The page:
Mask Up!

I can’t sew to save my life, but I do have a supply of workshop dust masks.

I wouldn’t expect them to provide any real antiviral protection to the wearer, but would they be of similar utility to a home-made surgical mask from a reducing-the-risk-of-infecting-others POV?

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That’s my understanding, yes. And if you can put a layer of nylon across it, that would really up the protective nature. I’m sure you’ve got pantyhose you’re not using, right? :wink:

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Yes, because the world we thought we were living on is not the world we are actually living on, nor are we in the same quadrant of Laniakea that we thought we were in, nor the timeline.

Reversible, maybe?

(And suddenly I have nostalgia for the reversible Spring “Rain-n-Shine” coat I had in sixth or seventh grade…solid on one side, flowers on the other. It was the 60’s, yeah.)

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Yes, you’re right, it is! But technically the tikis are the ‘right’ side: she made a bunch, all with the tikis on one side and various other fabrics she had on hand for the other side.

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It is a lovely mask!

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For example, don’t be like the guy I have just dealt with whose mask – which looked to be commercially made – had great big gaps at the sides.

Seriously, it just needs to fit close on all sides. This isn’t rocket science. If you put it on with clean hands, you can adjust it so it fits properly.

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I am currently on mask V2.1: 2-pieces, curved style with elastic ears and a twist tie nose wire. I’m pretty proud of the construction - fully enclosed seams - and they would be reversible if not for the nose wire channels. The birb fabric ran out, so I cannibalized a truly hideous apron that I never wore. The resulting fabric was enough to make 6 masks (most were the fan fabric on the outside and geisha on the inside, but I wanted to make a “manly” one). I kept one for myself and husband, and sent two to each of my grandmothers across the country. We’re good for a while!


(I accidentally posted this as a reply to another person, not to the thread - boo!)

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This looks good. And has some research to explain it.

PopSci:


links to:
https://pubs.acs.org/doi/10.1021/acsnano.0c03252

And colour me surprised as to a double-layer mask made out of cotton and chiffon (90% polyester & 10% Spandex) was that efficient.

For further info on the materials used check the supplemental material.

I, for one, am still wearing a paper face mask given to me when I was at my local practitioner a while a go. Will probably buy several (so I can swap every other day) from the spouse of a co-worker who owns a small shop and now also makes masks (which helps, since business is not exactly good at the moment).

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Well, it isn’t pretty, but I managed to put together something that seems to fit well over the nose (using an aluminium foil nosepiece), goes under my chin and past my ears on the side (which should help minimize side leakage, because air would literally have to reverse course and flow backwards). I could not feel air coming over the top or sides, even when trying to breathe hard.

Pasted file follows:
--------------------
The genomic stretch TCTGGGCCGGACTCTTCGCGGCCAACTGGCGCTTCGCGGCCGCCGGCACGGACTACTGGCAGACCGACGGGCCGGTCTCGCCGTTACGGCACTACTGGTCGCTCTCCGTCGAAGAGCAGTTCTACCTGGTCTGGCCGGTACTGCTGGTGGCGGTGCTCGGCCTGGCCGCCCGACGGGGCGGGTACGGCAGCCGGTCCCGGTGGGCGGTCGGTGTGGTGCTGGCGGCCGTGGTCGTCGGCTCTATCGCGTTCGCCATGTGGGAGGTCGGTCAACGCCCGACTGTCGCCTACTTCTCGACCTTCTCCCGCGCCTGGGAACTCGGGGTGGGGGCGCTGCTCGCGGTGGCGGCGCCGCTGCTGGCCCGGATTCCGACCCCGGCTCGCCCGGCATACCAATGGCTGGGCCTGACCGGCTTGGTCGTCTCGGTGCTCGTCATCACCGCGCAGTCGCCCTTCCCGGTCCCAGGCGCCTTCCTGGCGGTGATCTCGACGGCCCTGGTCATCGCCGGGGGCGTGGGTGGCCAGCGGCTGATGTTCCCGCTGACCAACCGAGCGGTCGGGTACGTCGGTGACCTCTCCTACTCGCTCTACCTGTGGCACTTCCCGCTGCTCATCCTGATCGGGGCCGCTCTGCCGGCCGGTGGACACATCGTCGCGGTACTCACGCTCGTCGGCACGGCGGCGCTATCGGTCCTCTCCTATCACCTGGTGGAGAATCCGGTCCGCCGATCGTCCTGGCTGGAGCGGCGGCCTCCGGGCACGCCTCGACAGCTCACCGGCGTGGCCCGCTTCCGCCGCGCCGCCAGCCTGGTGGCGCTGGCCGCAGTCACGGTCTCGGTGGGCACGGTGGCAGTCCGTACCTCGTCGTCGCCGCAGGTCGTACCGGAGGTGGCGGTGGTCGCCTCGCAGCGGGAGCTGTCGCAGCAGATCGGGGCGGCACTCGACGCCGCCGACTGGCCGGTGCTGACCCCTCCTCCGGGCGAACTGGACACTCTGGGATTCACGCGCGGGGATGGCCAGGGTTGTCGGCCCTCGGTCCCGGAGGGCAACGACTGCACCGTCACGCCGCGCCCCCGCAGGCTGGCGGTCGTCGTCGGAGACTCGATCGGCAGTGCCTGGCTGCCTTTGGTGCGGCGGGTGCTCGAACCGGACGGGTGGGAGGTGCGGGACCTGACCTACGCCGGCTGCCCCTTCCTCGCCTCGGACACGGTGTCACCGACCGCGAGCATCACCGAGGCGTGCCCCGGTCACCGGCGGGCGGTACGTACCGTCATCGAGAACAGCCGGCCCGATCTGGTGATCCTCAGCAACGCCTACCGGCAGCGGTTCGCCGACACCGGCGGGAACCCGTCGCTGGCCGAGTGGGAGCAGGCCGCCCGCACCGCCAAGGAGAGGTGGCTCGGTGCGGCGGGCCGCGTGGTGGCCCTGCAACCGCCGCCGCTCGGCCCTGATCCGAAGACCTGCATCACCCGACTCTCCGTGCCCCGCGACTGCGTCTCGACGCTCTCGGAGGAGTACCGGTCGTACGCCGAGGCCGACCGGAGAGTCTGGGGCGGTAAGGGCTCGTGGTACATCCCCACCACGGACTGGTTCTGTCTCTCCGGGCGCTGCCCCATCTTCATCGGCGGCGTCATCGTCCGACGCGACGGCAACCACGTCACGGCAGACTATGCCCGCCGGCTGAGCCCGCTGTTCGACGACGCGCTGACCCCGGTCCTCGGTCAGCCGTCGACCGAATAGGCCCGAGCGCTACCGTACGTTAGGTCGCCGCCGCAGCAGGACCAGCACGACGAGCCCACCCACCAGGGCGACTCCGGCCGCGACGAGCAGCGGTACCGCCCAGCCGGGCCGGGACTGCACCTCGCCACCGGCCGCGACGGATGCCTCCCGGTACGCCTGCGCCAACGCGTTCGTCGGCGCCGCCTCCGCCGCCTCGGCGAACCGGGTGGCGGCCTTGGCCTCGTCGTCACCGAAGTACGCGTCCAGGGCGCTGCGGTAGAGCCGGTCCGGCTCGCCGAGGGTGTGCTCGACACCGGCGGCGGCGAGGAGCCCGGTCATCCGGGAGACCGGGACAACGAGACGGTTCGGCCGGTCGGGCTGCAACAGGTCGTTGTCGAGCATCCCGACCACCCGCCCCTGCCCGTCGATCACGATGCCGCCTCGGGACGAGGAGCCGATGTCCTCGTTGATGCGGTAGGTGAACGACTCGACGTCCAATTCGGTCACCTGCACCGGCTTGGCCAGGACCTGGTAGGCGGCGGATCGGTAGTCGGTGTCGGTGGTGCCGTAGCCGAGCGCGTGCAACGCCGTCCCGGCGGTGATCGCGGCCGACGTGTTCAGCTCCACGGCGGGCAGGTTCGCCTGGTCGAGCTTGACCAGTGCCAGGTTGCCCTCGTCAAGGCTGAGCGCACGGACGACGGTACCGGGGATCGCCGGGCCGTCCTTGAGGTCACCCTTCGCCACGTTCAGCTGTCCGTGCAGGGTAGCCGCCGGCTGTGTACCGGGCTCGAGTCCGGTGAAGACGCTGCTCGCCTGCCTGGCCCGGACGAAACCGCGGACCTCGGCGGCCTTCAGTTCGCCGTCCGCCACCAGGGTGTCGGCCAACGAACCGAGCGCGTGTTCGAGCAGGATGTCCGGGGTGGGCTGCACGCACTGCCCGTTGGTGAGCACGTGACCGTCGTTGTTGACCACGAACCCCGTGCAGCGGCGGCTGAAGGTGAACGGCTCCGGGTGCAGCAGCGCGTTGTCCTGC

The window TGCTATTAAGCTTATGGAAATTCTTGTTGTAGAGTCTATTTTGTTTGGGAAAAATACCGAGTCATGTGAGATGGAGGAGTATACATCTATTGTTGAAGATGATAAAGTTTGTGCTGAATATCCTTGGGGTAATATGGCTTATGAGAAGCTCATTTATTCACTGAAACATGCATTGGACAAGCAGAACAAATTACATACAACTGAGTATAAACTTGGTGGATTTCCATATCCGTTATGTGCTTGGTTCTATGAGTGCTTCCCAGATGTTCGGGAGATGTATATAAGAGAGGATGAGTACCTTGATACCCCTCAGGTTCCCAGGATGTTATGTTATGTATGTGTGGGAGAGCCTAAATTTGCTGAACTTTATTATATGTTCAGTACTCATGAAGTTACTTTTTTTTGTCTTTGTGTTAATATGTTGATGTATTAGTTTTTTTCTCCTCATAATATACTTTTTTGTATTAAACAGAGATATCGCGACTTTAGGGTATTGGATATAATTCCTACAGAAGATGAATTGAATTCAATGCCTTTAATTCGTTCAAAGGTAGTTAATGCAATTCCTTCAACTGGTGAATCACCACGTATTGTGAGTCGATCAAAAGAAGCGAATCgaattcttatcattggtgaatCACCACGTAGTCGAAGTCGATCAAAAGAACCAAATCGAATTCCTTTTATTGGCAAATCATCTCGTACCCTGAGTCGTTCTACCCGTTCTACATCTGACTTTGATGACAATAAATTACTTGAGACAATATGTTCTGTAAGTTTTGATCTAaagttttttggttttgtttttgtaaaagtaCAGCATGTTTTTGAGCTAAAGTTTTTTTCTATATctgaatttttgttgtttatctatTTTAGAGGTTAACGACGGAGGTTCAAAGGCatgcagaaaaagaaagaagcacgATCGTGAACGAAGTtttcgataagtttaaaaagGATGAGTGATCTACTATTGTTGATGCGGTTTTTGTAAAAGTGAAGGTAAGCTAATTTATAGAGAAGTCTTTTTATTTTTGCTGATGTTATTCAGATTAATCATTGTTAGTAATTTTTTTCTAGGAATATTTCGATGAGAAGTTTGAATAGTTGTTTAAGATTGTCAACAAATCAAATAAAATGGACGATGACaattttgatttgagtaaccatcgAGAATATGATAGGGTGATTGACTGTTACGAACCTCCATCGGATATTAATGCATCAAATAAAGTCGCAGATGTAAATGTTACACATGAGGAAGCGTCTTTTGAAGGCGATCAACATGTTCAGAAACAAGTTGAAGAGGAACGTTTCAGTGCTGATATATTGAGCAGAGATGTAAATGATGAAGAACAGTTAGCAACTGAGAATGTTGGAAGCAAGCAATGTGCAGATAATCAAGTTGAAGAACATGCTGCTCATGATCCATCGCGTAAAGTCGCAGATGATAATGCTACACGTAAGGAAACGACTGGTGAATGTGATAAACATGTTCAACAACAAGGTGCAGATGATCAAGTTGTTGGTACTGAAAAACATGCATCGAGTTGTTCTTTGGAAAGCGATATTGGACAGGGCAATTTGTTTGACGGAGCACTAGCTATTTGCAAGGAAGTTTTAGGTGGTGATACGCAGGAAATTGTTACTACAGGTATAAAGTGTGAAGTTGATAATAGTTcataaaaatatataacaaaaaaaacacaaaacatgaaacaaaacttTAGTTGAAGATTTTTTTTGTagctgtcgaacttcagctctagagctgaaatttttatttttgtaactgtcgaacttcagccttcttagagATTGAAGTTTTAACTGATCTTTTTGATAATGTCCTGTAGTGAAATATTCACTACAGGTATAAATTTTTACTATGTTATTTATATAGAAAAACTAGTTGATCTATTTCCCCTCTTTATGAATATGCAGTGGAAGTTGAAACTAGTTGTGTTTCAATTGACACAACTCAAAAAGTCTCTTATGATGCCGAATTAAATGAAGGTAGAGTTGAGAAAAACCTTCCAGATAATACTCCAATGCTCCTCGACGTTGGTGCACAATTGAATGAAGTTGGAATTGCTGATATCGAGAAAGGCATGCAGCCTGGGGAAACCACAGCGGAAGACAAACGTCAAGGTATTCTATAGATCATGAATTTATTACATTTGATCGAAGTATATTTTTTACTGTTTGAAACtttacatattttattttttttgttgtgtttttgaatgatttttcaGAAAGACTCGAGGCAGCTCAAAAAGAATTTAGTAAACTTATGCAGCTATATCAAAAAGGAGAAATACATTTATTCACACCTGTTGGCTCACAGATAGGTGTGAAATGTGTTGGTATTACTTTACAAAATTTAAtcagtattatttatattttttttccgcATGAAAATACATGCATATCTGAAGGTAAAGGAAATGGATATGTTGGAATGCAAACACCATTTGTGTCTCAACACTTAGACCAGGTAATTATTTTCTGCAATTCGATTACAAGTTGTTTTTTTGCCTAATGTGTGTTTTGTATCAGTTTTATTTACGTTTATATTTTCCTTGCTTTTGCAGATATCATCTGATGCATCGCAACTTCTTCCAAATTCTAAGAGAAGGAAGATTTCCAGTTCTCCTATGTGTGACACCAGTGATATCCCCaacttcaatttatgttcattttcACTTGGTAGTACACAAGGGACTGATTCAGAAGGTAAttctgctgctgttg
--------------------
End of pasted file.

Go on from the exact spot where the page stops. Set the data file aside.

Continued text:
In other words, it should do for social distanced grocery shopping… or at least as much as people let you social distance in the grocery store. It’s a double-layer from an old flannelette shirt. It’s better (though perhaps not too much better) than nothing. I literally intend to wear it long enough to buy groceries and then get home and wash it. And then not leave for two weeks.

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Ok, so I had a go at one of these - and despite the instructions being perfectly clear, I still managed to mess it up. Oh, well, that’s why you make a toile first right?

I now know what I did wrong on this one and can make another - where I will no doubt make a different mistake. :slight_smile:

More generally relevant, I can say that if you can manage to actually read and follow the instructions, they are clear and do produce a wearable mask without a lot of fiddly cutting or anything beyond sewing in a straight line.

It could even be hand sewn without taking too long.

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My SO just ordered some of these for herself:


We’ve been sewing masks for over a month using the freesewing.org pattern. Use old thick t-shirts and they are pretty effective at covering your breathing ports.

Getting elastic has been a problem. I’ll share my method: buy 1.5" or 2" wide elastic and slice it down the middle. It holds up well in the wash, tho I’d recommend hand washing, ironing and hanging out on a clothes line in full sunlight. Also fun to use parts of the graphics on the outside. Plus they are reversible (just use one side at a time until you wash it ok?)

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This is an ingenious design:

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Mrs. Ficus Made some masks for us and our vet friend.

Took this bad selfie the other day so I could share with this thread. This one is my favorite:

The outer layer is interfaced cotton, the inner layer is cotton with a flap to insert an additional filter. Both sides are pleated. It fits snugly with over the ear elastic.

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LG’s New Wearable Air Purifier Is What George Jetson Would Wear in the Bad Timeline

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